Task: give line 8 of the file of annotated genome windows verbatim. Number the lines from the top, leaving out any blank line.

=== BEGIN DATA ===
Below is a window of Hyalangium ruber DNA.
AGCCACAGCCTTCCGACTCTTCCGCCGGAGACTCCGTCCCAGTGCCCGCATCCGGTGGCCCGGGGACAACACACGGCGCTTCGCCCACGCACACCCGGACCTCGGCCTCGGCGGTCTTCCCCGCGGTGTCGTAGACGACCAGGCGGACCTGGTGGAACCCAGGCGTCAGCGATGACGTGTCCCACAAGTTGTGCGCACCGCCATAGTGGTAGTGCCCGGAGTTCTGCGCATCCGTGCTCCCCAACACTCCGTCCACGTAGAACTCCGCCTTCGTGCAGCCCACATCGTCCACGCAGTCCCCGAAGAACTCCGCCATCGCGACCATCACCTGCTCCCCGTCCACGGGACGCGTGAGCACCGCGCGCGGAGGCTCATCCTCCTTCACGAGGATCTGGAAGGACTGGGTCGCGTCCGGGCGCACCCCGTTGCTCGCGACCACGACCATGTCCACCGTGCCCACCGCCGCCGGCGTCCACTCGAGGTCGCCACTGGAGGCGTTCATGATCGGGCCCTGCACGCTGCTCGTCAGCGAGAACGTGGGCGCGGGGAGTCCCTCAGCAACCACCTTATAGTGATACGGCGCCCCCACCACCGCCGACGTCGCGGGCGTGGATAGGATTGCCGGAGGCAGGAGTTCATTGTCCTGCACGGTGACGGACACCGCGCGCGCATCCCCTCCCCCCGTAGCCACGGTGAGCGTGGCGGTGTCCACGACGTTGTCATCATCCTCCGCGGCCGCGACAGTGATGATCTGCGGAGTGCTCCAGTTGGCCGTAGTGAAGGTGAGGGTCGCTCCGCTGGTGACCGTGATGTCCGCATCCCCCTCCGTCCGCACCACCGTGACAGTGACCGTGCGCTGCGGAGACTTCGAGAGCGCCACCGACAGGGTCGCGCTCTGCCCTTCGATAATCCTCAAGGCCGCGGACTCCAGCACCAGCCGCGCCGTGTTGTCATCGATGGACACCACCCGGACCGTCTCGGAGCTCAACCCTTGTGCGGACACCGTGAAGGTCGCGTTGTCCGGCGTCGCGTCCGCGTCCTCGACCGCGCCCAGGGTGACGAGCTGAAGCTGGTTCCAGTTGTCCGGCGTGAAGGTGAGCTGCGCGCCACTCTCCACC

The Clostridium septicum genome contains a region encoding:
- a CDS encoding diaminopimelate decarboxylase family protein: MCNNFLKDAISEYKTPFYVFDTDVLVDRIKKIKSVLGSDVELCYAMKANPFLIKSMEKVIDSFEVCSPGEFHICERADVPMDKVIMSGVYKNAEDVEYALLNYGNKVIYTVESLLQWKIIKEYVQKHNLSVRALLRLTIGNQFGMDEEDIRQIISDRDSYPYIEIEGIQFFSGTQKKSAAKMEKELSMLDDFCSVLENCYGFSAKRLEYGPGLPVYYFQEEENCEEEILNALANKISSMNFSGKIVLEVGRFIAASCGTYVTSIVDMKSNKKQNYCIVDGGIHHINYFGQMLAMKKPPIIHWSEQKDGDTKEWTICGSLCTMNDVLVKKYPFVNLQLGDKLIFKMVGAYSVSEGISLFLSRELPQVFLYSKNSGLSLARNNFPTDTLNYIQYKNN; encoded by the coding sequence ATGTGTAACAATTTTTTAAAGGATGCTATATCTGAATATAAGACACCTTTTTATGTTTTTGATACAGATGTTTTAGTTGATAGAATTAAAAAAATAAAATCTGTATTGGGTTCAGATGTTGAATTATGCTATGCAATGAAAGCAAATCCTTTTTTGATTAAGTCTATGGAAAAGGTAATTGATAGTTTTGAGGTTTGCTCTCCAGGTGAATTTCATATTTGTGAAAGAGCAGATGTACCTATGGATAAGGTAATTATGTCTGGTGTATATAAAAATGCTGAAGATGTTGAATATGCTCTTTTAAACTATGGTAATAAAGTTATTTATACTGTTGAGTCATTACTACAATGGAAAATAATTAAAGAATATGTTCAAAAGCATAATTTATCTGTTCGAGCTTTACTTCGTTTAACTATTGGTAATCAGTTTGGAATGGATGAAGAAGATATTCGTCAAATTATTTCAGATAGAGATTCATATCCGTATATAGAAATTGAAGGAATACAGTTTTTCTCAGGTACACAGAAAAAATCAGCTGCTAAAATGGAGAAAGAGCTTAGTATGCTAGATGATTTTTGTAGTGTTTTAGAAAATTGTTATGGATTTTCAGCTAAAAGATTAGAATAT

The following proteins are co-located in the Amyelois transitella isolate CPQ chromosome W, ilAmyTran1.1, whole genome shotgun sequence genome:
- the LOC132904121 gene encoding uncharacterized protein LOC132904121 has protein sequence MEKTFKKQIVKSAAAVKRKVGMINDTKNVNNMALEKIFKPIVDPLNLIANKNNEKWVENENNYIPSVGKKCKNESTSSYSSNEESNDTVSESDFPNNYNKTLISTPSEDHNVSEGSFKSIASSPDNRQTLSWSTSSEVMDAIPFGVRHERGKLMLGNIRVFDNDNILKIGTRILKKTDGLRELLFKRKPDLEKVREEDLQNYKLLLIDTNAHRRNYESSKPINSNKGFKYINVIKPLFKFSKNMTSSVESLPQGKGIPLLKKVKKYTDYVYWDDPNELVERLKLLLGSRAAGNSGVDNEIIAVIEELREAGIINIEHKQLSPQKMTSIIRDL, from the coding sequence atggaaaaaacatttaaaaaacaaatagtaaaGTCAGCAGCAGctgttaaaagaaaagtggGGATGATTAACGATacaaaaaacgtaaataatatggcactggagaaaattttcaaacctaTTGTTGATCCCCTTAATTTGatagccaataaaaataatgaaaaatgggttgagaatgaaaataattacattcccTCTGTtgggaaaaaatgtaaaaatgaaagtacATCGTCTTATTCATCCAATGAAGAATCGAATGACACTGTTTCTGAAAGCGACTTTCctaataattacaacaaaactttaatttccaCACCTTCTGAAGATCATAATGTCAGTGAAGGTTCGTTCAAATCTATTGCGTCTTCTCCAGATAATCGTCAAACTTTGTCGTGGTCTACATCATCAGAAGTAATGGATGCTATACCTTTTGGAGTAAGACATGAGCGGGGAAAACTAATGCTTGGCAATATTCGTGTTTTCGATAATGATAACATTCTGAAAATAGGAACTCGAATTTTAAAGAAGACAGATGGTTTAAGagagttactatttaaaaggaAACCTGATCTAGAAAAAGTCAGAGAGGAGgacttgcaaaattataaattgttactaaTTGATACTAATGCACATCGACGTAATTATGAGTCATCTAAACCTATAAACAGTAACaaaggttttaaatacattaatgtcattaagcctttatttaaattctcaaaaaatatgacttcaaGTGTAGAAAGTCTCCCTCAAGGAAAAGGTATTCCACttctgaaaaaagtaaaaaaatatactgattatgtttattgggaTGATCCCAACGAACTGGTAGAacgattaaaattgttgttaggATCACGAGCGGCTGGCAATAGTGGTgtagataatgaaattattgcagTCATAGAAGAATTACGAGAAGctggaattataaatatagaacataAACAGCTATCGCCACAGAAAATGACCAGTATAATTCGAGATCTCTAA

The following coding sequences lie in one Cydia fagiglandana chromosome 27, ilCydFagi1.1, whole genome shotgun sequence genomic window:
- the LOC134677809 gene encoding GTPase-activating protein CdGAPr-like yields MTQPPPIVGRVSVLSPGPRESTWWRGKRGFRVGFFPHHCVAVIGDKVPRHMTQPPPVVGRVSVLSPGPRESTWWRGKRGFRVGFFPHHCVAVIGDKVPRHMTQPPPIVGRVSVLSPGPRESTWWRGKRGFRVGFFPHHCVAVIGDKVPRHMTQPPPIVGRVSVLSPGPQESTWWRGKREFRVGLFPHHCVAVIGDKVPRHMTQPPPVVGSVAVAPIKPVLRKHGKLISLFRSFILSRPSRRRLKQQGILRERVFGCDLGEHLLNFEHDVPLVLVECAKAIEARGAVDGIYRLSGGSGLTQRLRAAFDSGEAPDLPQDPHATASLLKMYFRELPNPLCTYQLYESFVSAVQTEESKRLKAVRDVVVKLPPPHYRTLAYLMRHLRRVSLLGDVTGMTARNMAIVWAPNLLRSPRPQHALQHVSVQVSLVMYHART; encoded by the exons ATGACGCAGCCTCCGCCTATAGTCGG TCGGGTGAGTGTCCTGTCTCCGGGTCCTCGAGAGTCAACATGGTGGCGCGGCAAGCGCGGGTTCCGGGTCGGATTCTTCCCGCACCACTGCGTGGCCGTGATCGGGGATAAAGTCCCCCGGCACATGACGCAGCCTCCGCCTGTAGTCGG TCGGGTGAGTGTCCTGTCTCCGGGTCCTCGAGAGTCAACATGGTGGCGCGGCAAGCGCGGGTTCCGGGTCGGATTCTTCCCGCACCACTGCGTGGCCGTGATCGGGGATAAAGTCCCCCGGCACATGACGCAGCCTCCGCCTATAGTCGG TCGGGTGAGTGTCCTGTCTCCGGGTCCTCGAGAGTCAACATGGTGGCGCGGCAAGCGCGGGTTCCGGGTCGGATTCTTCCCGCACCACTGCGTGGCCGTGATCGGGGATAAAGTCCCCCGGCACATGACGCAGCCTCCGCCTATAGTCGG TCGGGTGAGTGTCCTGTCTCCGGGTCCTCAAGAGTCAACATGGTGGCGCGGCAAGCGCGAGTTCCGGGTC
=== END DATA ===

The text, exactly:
- the LOC134677809 gene encoding GTPase-activating protein CdGAPr-like yields MTQPPPIVGRVSVLSPGPRESTWWRGKRGFRVGFFPHHCVAVIGDKVPRHMTQPPPVVGRVSVLSPGPRESTWWRGKRGFRVGFFPHHCVAVIGDKVPRHMTQPPPIVGRVSVLSPGPRESTWWRGKRGFRVGFFPHHCVAVIGDKVPRHMTQPPPIVGRVSVLSPGPQESTWWRGKREFRVGLFPHHCVAVIGDKVPRHMTQPPPVVGSVAVAPIKPVLRKHGKLISLFRSFILSRPSRRRLKQQGILRERVFGCDLGEHLLNFEHDVPLVLVECAKAIEARGAVDGIYRLSGGSGLTQRLRAAFDSGEAPDLPQDPHATASLLKMYFRELPNPLCTYQLYESFVSAVQTEESKRLKAVRDVVVKLPPPHYRTLAYLMRHLRRVSLLGDVTGMTARNMAIVWAPNLLRSPRPQHALQHVSVQVSLVMYHART; encoded by the exons ATGACGCAGCCTCCGCCTATAGTCGG TCGGGTGAGTGTCCTGTCTCCGGGTCCTCGAGAGTCAACATGGTGGCGCGGCAAGCGCGGGTTCCGGGTCGGATTCTTCCCGCACCACTGCGTGGCCGTGATCGGGGATAAAGTCCCCCGGCACATGACGCAGCCTCCGCCTGTAGTCGG TCGGGTGAGTGTCCTGTCTCCGGGTCCTCGAGAGTCAACATGGTGGCGCGGCAAGCGCGGGTTCCGGGTCGGATTCTTCCCGCACCACTGCGTGGCCGTGATCGGGGATAAAGTCCCCCGGCACATGACGCAGCCTCCGCCTATAGTCGG TCGGGTGAGTGTCCTGTCTCCGGGTCCTCGAGAGTCAACATGGTGGCGCGGCAAGCGCGGGTTCCGGGTCGGATTCTTCCCGCACCACTGCGTGGCCGTGATCGGGGATAAAGTCCCCCGGCACATGACGCAGCCTCCGCCTATAGTCGG TCGGGTGAGTGTCCTGTCTCCGGGTCCTCAAGAGTCAACATGGTGGCGCGGCAAGCGCGAGTTCCGGGTC